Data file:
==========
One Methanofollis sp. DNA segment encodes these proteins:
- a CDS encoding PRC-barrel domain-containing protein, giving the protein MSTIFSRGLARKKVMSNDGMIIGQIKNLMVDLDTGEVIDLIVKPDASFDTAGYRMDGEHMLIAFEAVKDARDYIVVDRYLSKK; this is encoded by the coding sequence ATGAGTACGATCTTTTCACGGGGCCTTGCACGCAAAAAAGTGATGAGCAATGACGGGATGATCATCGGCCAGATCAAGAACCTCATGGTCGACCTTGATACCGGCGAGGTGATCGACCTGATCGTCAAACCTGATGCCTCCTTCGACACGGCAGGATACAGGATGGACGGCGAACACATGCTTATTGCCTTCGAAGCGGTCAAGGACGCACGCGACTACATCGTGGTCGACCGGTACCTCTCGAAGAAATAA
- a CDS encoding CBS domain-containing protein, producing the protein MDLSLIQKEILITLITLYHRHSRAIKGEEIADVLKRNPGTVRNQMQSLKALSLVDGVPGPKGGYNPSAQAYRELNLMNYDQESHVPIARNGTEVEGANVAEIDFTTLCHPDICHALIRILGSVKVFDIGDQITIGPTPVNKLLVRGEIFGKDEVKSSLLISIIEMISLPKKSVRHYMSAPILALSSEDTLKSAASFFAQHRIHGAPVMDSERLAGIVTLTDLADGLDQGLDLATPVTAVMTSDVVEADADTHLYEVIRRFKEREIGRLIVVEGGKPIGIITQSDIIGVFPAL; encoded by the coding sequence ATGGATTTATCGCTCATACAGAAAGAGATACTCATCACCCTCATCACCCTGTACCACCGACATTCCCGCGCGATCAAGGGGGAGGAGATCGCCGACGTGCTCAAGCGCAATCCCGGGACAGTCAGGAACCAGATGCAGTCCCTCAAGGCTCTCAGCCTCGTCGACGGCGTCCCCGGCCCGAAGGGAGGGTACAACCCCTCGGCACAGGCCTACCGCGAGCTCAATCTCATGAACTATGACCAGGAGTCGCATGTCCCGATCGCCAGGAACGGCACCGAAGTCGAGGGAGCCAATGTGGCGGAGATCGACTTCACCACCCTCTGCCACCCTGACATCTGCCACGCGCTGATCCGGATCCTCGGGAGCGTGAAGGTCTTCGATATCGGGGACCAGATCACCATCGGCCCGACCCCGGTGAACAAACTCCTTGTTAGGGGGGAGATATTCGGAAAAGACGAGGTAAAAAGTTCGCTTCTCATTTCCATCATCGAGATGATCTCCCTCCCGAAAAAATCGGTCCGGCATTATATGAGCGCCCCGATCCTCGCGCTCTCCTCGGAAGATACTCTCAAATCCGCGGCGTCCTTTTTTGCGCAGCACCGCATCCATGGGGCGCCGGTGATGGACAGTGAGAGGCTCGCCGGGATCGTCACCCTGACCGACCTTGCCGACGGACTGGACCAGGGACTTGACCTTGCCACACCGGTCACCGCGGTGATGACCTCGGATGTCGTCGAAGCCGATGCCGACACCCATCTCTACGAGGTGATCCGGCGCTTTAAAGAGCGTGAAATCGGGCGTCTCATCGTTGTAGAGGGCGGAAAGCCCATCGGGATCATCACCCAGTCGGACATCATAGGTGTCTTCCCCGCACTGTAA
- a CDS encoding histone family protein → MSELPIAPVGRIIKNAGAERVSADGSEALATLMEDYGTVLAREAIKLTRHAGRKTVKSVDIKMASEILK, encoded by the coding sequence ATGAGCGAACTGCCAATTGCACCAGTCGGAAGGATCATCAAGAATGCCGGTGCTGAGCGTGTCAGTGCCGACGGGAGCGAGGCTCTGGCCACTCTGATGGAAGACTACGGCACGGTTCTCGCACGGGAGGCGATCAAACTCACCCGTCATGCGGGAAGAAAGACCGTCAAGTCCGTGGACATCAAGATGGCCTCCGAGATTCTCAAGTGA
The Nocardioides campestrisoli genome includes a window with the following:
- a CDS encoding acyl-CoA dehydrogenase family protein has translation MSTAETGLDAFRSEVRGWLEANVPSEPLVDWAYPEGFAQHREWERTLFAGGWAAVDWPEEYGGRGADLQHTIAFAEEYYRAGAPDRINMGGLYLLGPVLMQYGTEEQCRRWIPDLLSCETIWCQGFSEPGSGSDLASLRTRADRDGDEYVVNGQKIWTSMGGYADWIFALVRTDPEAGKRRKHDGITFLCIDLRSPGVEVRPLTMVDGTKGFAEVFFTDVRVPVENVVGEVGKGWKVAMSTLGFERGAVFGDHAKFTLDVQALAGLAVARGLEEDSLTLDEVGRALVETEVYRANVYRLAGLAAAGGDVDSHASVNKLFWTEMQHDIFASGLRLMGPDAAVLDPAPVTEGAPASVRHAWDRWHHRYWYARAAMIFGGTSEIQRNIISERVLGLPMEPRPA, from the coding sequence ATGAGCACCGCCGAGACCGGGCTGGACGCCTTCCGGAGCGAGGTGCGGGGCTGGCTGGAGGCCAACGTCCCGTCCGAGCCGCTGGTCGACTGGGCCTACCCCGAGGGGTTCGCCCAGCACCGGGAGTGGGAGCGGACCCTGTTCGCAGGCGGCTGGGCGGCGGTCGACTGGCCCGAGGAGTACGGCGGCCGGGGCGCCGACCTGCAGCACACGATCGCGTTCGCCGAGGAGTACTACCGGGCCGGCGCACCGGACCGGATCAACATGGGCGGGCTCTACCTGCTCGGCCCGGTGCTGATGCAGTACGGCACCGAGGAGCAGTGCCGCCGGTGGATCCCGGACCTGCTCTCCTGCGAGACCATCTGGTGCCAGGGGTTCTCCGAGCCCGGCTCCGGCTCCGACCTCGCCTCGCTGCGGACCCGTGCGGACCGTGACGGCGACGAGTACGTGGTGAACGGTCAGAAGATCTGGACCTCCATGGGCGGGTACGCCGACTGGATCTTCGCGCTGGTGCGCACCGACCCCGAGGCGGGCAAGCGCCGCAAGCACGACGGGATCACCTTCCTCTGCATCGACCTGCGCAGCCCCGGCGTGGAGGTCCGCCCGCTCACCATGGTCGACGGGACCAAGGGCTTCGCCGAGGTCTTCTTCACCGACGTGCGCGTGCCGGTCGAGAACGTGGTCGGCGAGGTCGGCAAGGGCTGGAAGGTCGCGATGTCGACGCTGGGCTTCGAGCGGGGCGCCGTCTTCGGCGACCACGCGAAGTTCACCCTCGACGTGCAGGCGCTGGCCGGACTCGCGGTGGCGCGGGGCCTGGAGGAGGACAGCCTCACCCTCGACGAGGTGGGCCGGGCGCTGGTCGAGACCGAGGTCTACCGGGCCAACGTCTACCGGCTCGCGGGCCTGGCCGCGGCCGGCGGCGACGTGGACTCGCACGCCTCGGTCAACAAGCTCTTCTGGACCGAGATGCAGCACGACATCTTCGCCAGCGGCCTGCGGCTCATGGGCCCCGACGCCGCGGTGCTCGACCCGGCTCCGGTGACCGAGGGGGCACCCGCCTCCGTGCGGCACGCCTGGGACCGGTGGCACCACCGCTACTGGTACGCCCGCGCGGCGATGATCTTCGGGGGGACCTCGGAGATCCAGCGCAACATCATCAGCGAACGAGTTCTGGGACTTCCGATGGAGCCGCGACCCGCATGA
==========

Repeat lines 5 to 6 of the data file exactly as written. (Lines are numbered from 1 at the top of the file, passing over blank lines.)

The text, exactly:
The Nocardioides campestrisoli genome includes a window with the following:
- a CDS encoding acyl-CoA dehydrogenase family protein has translation MSTAETGLDAFRSEVRGWLEANVPSEPLVDWAYPEGFAQHREWERTLFAGGWAAVDWPEEYGGRGADLQHTIAFAEEYYRAGAPDRINMGGLYLLGPVLMQYGTEEQCRRWIPDLLSCETIWCQGFSEPGSGSDLASLRTRADRDGDEYVVNGQKIWTSMGGYADWIFALVRTDPEAGKRRKHDGITFLCIDLRSPGVEVRPLTMVDGTKGFAEVFFTDVRVPVENVVGEVGKGWKVAMSTLGFERGAVFGDHAKFTLDVQALAGLAVARGLEEDSLTLDEVGRALVETEVYRANVYRLAGLAAAGGDVDSHASVNKLFWTEMQHDIFASGLRLMGPDAAVLDPAPVTEGAPASVRHAWDRWHHRYWYARAAMIFGGTSEIQRNIISERVLGLPMEPRPA, from the coding sequence ATGAGCACCGCCGAGACCGGGCTGGACGCCTTCCGGAGCGAGGTGCGGGGCTGGCTGGAGGCCAACGTCCCGTCCGAGCCGCTGGTCGACTGGGCCTACCCCGAGGGGTTCGCCCAGCACCGGGAGTGGGAGCGGACCCTGTTCGCAGGCGGCTGGGCGGCGGTCGACTGGCCCGAGGAGTACGGCGGCCGGGGCGCCGACCTGCAGCACACGATCGCGTTCGCCGAGGAGTACTACCGGGCCGGCGCACCGGACCGGATCAACATGGGCGGGCTCTACCTGCTCGGCCCGGTGCTGATGCAGTACGGCACCGAGGAGCAGTGCCGCCGGTGGATCCCGGACCTGCTCTCCTGCGAGACCATCTGGTGCCAGGGGTTCTCCGAGCCCGGCTCCGGCTCCGACCTCGCCTCGCTGCGGACCCGTGCGGACCGTGACGGCGACGAGTACGTGGTGAACGGTCAGAAGATCTGGACCTCCATGGGCGGGTACGCCGACTGGATCTTCGCGCTGGTGCGCACCGACCCCGAGGCGGGCAAGCGCCGCAAGCACGACGGGATCACCTTCCTCTGCATCGACCTGCGCAGCCCCGGCGTGGAGGTCCGCCCGCTCACCATGGTCGACGGGACCAAGGGCTTCGCCGAGGTCTTCTTCACCGACGTGCGCGTGCCGGTCGAGAACGTGGTCGGCGAGGTCGGCAAGGGCTGGAAGGTCGCGATGTCGACGCTGGGCTTCGAGCGGGGCGCCGTCTTCGGCGACCACGCGAAGTTCACCCTCGACGTGCAGGCGCTGGCCGGACTCGCGGTGGCGCGGGGCCTGGAGGAGGACAGCCTCACCCTCGACGAGGTGGGCCGGGCGCTGGTCGAGACCGAGGTCTACCGGGCCAACGTCTACCGGCTCGCGGGCCTGGCCGCGGCCGGCGGCGACGTGGACTCGCACGCCTCGGTCAACAAGCTCTTCTGGACCGAGATGCAGCACGACATCTTCGCCAGCGGCCTGCGGCTCATGGGCCCCGACGCCGCGGTGCTCGACCCGGCTCCGGTGACCGAGGGGGCACCCGCCTCCGTGCGGCACGCCTGGGACCGGTGGCACCACCGCTACTGGTACGCCCGCGCGGCGATGATCTTCGGGGGGACCTCGGAGATCCAGCGCAACATCATCAGCGAACGAGTTCTGGGACTTCCGATGGAGCCGCGACCCGCATGA